KUALA LAMPUR: Prime Minister Najib Razak is struggling to put things in perspective and ended up instead insulting his own intelligence. First he goes to declare that MCA needs political “viagra” to get its act in order.
Maybe Najib was being cheeky by taking a dig at former MCA chief Chua Soi Lek whose extra-marital affair came to light after he was caught in the act and which led to him quitting mainstream politics.
But then the “viagra” analogy did not go down well with both MCA and outgoing president Chua. Still, Najib, however, was far from perturbed, oblivious to the fact that associating MCA with “viagra” was the worst co-relation he could think of.
Then came the issue concerning the use of the word “Allah” by the non-Malays. During the Umno general assembly early this month, Najib had insisted that “Allah” was exclusive to the Muslims.
It did not end there. The premier later dropped hints that it was best Christians ended its battle over the “Allah” row and abided by the Constitution.
Najib’s biased and undemocratic stance has further divided an already divisive nation. To outgoing Archbishop Murphy Pakiam, this was the last straw that broke the camel’s back which led to Pakiam openly castigating the premier saying it was Najib who should stop preventing the Catholics from using the word “Allah”.
Responding to Najib’s call for Muslims and Christians to end the national-level debate over the use of the word “Allah”, Pakiam on Christmas Day voiced his worry that Najib’s insistence that “Allah” remain exclusive to the Muslims was inciting right-wing groups against the Christian community.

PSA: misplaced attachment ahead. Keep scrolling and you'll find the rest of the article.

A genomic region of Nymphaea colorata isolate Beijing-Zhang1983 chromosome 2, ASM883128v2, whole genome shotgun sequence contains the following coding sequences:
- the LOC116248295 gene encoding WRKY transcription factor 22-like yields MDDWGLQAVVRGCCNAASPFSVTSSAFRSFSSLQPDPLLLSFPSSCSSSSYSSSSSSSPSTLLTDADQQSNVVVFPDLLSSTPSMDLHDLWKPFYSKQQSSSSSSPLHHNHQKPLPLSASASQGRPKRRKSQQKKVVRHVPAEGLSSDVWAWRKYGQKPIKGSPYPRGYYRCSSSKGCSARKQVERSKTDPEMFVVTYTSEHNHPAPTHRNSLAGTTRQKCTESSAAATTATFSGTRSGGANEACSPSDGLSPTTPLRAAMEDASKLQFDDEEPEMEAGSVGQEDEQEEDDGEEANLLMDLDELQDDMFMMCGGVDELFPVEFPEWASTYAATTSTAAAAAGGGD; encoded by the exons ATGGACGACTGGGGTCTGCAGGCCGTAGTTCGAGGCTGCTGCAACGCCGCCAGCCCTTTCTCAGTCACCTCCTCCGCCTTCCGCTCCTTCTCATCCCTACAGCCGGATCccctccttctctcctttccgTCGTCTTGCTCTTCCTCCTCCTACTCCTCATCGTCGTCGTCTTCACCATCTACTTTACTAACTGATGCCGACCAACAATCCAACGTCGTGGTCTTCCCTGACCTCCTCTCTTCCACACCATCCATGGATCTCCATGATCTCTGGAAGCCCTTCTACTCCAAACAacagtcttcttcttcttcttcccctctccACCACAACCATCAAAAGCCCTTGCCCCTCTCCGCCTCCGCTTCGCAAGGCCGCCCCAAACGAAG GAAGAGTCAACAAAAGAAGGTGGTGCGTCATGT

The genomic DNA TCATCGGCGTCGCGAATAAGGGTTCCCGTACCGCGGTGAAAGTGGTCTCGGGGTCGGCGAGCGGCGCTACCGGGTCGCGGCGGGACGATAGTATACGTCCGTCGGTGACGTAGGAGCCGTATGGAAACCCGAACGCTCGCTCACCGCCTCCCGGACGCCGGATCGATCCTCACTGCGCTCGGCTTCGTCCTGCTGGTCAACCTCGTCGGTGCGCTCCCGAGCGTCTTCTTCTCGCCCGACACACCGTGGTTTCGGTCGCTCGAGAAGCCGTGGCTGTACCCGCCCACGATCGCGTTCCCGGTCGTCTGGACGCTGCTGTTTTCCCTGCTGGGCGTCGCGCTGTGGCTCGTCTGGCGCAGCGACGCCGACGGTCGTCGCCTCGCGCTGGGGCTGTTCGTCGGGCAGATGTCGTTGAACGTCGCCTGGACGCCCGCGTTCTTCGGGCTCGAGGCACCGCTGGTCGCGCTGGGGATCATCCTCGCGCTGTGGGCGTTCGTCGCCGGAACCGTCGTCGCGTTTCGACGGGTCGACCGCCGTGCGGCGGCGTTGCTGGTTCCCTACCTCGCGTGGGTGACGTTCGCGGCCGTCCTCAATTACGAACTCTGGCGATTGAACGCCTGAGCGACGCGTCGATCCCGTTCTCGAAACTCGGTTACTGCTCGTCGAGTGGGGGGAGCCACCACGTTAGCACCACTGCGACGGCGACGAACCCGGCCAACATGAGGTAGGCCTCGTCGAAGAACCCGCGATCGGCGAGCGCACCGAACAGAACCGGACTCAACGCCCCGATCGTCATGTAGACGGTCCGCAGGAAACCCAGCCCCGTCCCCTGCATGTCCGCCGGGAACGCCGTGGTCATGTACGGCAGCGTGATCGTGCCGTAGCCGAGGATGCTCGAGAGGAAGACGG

To Pakiam, it was Najib who was adding to the confusion by saying “Allah” can only be used in Sabah and Sarawak, but banned here in the peninsula.
“But still, he is the prime minister, so I have to pray, God, please help him to see his mission, his duty for the whole country, not for just Umno, ,” Pakiam had lamented.
The row over the “Allah” issue undeniably had a hand in Pakiam tendering his resignation as the Archbishop of the Roman Catholic Archdiocese of Kuala Lumpur on Dec 6 upon reaching the retirement age of 75.
To some, the speed with which the Vatican accepted Pakiam’s resignation raised alarm bells, with some speculating that the Vatican was disappointed with Pakiam’s “soft approach” over the “Allah” controversy.
The episode started in 2008 when Catholic newspaper The Herald was ordered by the Home Ministry to stop using the word “Allah”.
The Catholic Church took the matter to court and won a High Court decision in 2009 upholding its constitutional right to do so.
Unhappy with the court verdict, Putrajaya counter-challenged the decision and was successful in overturning an earlier decision when the Court of Appeal on Oct 14 this year ruled that “Allah” was not significant to the Christian faith.